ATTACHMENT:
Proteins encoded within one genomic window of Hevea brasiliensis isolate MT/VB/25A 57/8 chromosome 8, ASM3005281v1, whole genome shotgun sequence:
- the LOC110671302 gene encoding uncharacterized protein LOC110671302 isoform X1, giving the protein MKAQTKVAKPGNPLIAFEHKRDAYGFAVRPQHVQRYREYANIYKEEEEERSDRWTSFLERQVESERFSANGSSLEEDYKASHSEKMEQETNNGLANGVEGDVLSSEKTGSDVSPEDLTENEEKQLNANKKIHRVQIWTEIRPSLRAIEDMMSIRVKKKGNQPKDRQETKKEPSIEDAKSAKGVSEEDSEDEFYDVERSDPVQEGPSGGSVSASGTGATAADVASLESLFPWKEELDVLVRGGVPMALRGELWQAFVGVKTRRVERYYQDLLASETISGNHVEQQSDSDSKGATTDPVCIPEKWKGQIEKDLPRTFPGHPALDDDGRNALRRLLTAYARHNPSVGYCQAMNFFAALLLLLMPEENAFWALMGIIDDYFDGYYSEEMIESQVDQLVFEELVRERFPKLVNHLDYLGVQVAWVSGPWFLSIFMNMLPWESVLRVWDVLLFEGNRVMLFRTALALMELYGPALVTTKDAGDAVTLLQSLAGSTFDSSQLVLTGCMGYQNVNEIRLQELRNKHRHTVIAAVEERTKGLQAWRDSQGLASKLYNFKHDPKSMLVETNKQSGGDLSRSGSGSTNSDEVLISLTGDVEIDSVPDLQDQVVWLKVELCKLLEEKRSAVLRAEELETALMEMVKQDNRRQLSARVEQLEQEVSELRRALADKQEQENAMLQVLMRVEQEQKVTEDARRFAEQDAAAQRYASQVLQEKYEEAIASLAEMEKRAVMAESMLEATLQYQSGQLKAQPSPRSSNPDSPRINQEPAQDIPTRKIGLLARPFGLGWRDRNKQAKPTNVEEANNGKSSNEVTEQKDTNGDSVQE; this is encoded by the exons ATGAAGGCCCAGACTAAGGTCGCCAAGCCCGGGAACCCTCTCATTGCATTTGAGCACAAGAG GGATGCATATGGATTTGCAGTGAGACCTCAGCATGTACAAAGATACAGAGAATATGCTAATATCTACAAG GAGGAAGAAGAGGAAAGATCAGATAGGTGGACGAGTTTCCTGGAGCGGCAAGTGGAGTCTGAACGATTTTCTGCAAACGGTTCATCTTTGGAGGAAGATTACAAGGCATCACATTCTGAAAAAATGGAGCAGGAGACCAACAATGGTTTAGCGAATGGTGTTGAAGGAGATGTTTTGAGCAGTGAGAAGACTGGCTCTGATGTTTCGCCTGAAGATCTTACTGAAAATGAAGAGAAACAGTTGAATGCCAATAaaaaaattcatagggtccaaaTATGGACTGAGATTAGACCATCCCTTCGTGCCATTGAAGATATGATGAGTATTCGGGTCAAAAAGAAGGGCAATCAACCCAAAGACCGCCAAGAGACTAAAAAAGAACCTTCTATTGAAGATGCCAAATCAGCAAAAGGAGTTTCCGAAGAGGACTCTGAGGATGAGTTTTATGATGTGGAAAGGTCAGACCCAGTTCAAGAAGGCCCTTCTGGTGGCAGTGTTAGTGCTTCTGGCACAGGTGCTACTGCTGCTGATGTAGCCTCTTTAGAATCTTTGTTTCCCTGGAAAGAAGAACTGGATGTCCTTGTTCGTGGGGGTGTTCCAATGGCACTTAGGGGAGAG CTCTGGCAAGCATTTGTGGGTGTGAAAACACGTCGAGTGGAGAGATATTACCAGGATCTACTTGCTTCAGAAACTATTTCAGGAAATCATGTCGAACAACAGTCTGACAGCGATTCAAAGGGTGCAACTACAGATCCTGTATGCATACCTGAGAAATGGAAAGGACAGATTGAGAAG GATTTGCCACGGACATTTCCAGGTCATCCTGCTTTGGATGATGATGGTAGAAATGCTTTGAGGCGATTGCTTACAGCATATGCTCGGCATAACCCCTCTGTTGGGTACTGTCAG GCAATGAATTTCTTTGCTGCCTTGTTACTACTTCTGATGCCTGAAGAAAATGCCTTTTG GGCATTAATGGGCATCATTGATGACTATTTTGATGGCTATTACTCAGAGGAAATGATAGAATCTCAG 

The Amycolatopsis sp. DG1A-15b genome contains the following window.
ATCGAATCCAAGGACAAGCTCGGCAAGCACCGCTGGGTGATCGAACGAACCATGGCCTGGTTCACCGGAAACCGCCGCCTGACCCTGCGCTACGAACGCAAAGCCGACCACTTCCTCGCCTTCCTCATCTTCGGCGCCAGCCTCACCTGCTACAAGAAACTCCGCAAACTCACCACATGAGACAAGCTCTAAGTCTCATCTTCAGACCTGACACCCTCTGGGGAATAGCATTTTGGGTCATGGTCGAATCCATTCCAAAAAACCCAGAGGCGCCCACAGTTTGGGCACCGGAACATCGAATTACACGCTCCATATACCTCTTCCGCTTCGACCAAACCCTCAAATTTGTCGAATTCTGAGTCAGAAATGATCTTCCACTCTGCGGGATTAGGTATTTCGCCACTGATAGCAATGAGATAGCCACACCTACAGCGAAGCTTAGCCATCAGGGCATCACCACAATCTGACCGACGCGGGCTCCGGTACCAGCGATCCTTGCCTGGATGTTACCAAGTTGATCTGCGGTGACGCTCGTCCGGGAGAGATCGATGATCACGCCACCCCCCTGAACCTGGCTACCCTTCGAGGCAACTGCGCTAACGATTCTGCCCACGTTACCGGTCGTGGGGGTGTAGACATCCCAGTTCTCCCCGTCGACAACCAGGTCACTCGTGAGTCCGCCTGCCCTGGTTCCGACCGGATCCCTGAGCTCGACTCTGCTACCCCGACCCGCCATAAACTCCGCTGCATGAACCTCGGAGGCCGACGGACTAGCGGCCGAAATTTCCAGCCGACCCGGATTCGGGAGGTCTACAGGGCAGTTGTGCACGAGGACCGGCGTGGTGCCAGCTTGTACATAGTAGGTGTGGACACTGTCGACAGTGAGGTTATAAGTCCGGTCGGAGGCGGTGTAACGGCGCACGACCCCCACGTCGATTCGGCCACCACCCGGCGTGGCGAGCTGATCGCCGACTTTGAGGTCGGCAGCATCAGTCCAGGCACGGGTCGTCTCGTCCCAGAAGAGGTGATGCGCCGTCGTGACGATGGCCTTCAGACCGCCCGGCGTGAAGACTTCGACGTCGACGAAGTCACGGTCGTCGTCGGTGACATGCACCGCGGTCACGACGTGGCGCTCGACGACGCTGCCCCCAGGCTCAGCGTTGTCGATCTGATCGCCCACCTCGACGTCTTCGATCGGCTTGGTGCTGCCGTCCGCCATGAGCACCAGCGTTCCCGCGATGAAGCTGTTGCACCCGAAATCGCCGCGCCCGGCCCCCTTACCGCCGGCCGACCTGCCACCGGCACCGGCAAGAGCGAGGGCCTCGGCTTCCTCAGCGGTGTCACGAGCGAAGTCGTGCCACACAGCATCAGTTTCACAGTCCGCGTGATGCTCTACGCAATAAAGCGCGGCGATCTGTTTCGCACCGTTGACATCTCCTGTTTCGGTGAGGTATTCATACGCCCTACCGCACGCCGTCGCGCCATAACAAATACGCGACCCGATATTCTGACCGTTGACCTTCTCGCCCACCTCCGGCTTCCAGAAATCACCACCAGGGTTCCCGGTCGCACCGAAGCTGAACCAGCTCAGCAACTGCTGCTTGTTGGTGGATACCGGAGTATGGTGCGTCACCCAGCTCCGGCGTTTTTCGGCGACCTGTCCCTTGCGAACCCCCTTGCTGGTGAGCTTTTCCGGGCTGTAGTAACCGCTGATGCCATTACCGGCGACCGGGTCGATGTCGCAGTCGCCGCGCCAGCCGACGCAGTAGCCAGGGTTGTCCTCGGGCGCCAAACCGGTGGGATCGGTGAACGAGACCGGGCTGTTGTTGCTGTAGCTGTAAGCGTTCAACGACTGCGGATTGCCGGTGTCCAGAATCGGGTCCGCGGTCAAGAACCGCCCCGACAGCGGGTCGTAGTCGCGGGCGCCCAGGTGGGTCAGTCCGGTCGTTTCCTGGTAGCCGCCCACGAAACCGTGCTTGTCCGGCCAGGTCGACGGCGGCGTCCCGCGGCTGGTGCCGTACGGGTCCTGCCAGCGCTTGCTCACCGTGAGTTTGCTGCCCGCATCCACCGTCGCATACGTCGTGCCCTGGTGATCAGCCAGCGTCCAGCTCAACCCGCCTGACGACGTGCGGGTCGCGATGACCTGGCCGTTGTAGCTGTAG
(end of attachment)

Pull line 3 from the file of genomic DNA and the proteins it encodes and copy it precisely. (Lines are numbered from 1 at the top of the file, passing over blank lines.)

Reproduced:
The Amycolatopsis sp. DG1A-15b genome contains the following window.